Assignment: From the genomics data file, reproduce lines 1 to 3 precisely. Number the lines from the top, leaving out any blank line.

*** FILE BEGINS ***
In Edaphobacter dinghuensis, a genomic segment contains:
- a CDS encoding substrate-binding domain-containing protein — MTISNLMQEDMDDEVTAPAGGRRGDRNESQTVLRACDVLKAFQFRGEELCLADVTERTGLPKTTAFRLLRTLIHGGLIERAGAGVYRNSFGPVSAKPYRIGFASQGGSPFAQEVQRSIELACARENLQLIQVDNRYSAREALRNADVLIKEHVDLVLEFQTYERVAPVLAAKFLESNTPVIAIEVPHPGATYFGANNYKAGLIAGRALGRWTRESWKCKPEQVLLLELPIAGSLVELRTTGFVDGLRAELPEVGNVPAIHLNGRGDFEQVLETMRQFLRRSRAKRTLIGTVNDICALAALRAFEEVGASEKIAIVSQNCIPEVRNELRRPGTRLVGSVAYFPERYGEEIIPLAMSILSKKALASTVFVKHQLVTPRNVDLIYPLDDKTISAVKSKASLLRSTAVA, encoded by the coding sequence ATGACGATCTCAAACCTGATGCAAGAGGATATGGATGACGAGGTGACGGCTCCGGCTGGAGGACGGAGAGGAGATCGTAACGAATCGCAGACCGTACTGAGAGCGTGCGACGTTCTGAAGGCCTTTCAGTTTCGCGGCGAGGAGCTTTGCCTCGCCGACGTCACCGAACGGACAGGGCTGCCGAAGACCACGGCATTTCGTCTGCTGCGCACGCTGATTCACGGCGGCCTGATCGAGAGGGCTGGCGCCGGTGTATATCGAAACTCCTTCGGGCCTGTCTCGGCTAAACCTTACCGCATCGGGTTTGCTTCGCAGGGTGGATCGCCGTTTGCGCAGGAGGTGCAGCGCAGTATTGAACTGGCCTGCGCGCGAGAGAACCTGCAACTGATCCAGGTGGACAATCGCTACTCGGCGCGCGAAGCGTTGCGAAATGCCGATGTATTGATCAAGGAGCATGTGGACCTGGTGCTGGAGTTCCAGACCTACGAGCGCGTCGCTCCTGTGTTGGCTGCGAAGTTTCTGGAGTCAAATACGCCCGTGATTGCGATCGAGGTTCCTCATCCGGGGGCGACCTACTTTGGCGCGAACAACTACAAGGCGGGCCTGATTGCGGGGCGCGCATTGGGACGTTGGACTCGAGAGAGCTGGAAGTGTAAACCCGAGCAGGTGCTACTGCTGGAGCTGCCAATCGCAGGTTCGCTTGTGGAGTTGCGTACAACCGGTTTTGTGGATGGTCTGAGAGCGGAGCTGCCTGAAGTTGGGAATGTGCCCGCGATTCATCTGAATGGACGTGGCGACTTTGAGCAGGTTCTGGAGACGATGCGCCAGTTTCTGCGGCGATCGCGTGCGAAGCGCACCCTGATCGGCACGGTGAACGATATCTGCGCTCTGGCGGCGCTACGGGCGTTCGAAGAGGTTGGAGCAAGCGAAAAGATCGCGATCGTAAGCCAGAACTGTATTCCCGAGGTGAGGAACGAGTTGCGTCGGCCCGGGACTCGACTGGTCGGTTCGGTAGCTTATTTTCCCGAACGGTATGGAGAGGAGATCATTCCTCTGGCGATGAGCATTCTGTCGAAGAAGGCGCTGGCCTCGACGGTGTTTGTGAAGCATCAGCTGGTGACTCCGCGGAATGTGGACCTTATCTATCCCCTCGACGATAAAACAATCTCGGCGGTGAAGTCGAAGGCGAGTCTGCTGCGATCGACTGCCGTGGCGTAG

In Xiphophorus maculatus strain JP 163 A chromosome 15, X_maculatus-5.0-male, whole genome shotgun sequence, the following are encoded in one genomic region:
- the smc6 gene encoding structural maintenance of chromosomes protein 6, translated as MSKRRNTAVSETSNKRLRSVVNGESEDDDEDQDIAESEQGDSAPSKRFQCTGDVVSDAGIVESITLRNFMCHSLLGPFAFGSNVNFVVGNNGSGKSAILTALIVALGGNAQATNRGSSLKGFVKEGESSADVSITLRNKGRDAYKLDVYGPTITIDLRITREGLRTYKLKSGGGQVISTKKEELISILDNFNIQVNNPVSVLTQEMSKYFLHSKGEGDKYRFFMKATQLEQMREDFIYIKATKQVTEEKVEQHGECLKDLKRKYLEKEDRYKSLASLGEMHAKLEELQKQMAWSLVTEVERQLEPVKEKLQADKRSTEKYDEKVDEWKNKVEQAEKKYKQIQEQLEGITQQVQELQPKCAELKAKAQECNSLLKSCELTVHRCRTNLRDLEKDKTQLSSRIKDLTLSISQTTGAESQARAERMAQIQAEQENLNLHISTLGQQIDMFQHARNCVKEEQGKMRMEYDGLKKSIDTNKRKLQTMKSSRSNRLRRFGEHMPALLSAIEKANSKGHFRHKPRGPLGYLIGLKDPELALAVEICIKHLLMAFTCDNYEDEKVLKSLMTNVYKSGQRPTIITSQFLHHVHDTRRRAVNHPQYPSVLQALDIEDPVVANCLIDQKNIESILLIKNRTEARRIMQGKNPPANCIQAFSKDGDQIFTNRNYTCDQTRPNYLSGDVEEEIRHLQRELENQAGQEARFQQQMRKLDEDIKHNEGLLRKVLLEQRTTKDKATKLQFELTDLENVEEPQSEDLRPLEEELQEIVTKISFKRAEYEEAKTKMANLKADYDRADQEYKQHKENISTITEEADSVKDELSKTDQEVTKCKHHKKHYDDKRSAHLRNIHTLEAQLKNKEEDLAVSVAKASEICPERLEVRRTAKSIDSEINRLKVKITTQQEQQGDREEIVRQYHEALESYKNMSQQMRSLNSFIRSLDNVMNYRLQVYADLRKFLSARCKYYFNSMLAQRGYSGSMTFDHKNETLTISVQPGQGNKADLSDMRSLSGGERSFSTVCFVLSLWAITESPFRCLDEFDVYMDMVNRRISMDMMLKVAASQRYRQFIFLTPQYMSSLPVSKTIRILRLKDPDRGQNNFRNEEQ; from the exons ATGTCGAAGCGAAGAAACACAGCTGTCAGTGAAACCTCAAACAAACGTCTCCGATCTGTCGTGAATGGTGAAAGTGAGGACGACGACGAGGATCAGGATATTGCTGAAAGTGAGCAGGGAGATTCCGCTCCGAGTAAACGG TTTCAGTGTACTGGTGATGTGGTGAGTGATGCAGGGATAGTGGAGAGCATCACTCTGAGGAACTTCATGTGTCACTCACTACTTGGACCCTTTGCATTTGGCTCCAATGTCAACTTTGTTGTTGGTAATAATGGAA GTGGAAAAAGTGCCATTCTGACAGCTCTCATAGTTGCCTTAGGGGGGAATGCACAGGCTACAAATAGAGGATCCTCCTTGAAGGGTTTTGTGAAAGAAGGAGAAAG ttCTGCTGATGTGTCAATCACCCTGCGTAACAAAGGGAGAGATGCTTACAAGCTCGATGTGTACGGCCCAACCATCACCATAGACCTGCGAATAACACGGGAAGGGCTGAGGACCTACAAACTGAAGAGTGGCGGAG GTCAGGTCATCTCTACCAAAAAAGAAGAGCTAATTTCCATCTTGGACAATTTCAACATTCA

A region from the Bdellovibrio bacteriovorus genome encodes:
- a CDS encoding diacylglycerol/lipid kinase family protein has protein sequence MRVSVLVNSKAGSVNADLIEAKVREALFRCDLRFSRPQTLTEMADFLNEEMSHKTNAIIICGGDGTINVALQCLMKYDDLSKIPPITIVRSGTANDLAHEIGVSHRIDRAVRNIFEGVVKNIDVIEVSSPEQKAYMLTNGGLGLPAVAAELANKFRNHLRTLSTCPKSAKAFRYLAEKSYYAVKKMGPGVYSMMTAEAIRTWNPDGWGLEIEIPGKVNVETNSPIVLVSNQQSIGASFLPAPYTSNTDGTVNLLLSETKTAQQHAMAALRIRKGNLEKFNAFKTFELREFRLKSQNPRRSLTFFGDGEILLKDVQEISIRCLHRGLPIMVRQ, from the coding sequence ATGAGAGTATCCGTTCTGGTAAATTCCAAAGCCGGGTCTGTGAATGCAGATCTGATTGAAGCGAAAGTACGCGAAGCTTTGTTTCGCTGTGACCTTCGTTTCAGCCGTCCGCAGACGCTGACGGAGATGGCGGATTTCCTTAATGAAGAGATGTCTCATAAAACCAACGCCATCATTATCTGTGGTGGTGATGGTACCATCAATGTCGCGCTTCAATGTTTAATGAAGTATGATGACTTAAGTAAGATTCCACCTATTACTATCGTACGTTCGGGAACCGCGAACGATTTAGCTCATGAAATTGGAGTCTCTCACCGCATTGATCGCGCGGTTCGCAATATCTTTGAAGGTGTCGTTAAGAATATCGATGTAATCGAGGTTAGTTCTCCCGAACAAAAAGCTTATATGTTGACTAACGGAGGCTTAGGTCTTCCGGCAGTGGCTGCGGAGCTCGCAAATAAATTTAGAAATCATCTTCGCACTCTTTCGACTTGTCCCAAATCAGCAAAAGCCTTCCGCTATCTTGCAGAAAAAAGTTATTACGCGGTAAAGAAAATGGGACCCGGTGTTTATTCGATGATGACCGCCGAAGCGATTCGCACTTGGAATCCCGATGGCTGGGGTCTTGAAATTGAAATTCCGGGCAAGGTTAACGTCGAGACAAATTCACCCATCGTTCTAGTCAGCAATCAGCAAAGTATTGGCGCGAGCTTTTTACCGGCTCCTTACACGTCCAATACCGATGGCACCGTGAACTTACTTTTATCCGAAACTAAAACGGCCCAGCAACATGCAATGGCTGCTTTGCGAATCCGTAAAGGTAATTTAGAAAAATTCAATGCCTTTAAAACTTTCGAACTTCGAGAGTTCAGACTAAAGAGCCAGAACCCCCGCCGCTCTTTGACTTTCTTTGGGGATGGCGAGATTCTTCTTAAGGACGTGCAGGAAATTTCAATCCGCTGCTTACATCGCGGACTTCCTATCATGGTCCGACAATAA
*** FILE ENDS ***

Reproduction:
In Edaphobacter dinghuensis, a genomic segment contains:
- a CDS encoding substrate-binding domain-containing protein — MTISNLMQEDMDDEVTAPAGGRRGDRNESQTVLRACDVLKAFQFRGEELCLADVTERTGLPKTTAFRLLRTLIHGGLIERAGAGVYRNSFGPVSAKPYRIGFASQGGSPFAQEVQRSIELACARENLQLIQVDNRYSAREALRNADVLIKEHVDLVLEFQTYERVAPVLAAKFLESNTPVIAIEVPHPGATYFGANNYKAGLIAGRALGRWTRESWKCKPEQVLLLELPIAGSLVELRTTGFVDGLRAELPEVGNVPAIHLNGRGDFEQVLETMRQFLRRSRAKRTLIGTVNDICALAALRAFEEVGASEKIAIVSQNCIPEVRNELRRPGTRLVGSVAYFPERYGEEIIPLAMSILSKKALASTVFVKHQLVTPRNVDLIYPLDDKTISAVKSKASLLRSTAVA, encoded by the coding sequence ATGACGATCTCAAACCTGATGCAAGAGGATATGGATGACGAGGTGACGGCTCCGGCTGGAGGACGGAGAGGAGATCGTAACGAATCGCAGACCGTACTGAGAGCGTGCGACGTTCTGAAGGCCTTTCAGTTTCGCGGCGAGGAGCTTTGCCTCGCCGACGTCACCGAACGGACAGGGCTGCCGAAGACCACGGCATTTCGTCTGCTGCGCACGCTGATTCACGGCGGCCTGATCGAGAGGGCTGGCGCCGGTGTATATCGAAACTCCTTCGGGCCTGTCTCGGCTAAACCTTACCGCATCGGGTTTGCTTCGCAGGGTGGATCGCCGTTTGCGCAGGAGGTGCAGCGCAGTATTGAACTGGCCTGCGCGCGAGAGAACCTGCAACTGATCCAGGTGGACAATCGCTACTCGGCGCGCGAAGCGTTGCGAAATGCCGATGTATTGATCAAGGAGCATGTGGACCTGGTGCTGGAGTTCCAGACCTACGAGCGCGTCGCTCCTGTGTTGGCTGCGAAGTTTCTGGAGTCAAATACGCCCGTGATTGCGATCGAGGTTCCTCATCCGGGGGCGACCTACTTTGGCGCGAACAACTACAAGGCGGGCCTGATTGCGGGGCGCGCATTGGGACGTTGGACTCGAGAGAGCTGGAAGTGTAAACCCGAGCAGGTGCTACTGCTGGAGCTGCCAATCGCAGGTTCGCTTGTGGAGTTGCGTACAACCGGTTTTGTGGATGGTCTGAGAGCGGAGCTGCCTGAAGTTGGGAATGTGCCCGCGATTCATCTGAATGGACGTGGCGACTTTGAGCAGGTTCTGGAGACGATGCGCCAGTTTCTGCGGCGATCGCGTGCGAAGCGCACCCTGATCGGCACGGTGAACGATATCTGCGCTCTGGCGGCGCTACGGGCGTTCGAAGAGGTTGGAGCAAGCGAAAAGATCGCGATCGTAAGCCAGAACTGTATTCCCGAGGTGAGGAACGAGTTGCGTCGGCCCGGGACTCGACTGGTCGGTTCGGTAGCTTATTTTCCCGAACGGTATGGAGAGGAGATCATTCCTCTGGCGATGAGCATTCTGTCGAAGAAGGCGCTGGCCTCGACGGTGTTTGTGAAGCATCAGCTGGTGACTCCGCGGAATGTGGACCTTATCTATCCCCTCGACGATAAAACAATCTCGGCGGTGAAGTCGAAGGCGAGTCTGCTGCGATCGACTGCCGTGGCGTAG

In Xiphophorus maculatus strain JP 163 A chromosome 15, X_maculatus-5.0-male, whole genome shotgun sequence, the following are encoded in one genomic region: